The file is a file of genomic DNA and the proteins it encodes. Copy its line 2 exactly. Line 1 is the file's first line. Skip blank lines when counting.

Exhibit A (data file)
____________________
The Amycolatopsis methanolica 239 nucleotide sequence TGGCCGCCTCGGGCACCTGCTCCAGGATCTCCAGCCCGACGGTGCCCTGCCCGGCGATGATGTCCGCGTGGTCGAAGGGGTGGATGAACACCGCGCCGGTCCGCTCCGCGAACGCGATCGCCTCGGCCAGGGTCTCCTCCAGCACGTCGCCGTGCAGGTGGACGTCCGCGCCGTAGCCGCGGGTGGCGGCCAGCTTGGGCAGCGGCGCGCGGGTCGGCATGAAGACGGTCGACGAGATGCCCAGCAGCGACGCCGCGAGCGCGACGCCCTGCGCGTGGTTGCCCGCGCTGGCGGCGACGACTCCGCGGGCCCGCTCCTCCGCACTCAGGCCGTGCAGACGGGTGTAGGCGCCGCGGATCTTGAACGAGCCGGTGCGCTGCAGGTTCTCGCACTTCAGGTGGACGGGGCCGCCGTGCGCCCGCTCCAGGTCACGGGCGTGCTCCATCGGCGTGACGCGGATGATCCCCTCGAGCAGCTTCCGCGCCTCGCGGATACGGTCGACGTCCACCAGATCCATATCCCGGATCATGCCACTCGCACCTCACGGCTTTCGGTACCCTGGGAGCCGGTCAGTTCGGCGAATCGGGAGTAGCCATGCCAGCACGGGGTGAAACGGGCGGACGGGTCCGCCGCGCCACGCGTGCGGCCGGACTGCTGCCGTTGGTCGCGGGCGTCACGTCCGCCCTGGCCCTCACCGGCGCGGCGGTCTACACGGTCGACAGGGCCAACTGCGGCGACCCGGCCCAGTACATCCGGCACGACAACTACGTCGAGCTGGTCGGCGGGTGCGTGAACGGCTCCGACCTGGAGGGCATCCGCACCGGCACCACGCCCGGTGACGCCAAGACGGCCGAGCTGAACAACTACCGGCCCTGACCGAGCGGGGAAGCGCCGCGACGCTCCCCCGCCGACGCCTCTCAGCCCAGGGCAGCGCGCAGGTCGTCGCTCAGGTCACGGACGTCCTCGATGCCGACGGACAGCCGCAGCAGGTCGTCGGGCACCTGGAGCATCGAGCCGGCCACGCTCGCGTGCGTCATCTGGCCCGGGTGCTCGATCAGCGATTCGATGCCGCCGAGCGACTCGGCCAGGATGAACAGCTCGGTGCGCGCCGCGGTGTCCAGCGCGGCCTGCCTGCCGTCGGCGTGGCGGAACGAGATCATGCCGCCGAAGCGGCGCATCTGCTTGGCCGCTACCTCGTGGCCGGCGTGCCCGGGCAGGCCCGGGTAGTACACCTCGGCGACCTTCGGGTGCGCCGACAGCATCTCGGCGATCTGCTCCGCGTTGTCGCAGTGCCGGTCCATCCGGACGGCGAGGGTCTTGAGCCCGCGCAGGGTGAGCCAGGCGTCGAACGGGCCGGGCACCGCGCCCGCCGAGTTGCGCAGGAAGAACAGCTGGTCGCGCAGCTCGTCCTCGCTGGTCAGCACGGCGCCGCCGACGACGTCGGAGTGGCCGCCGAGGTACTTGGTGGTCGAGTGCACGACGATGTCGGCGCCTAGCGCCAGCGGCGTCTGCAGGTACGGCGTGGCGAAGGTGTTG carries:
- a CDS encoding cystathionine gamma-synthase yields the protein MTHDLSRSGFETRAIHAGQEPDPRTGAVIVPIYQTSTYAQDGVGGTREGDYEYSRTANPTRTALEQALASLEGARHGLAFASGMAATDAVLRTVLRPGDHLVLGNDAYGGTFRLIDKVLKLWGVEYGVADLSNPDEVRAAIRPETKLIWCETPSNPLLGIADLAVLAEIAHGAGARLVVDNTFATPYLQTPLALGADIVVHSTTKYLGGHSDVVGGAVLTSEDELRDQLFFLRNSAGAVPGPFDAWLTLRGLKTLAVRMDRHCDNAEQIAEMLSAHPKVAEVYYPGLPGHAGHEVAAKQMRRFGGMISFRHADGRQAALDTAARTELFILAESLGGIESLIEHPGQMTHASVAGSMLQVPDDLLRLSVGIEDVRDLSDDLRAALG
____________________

- a CDS encoding cystathionine gamma-synthase yields the protein MTHDLSRSGFETRAIHAGQEPDPRTGAVIVPIYQTSTYAQDGVGGTREGDYEYSRTANPTRTALEQALASLEGARHGLAFASGMAATDAVLRTVLRPGDHLVLGNDAYGGTFRLIDKVLKLWGVEYGVADLSNPDEVRAAIRPETKLIWCETPSNPLLGIADLAVLAEIAHGAGARLVVDNTFATPYLQTPLALGADIVVHSTTKYLGGHSDVVGGAVLTSEDELRDQLFFLRNSAGAVPGPFDAWLTLRGLKTLAVRMDRHCDNAEQIAEMLSAHPKVAEVYYPGLPGHAGHEVAAKQMRRFGGMISFRHADGRQAALDTAARTELFILAESLGGIESLIEHPGQMTHASVAGSMLQVPDDLLRLSVGIEDVRDLSDDLRAALG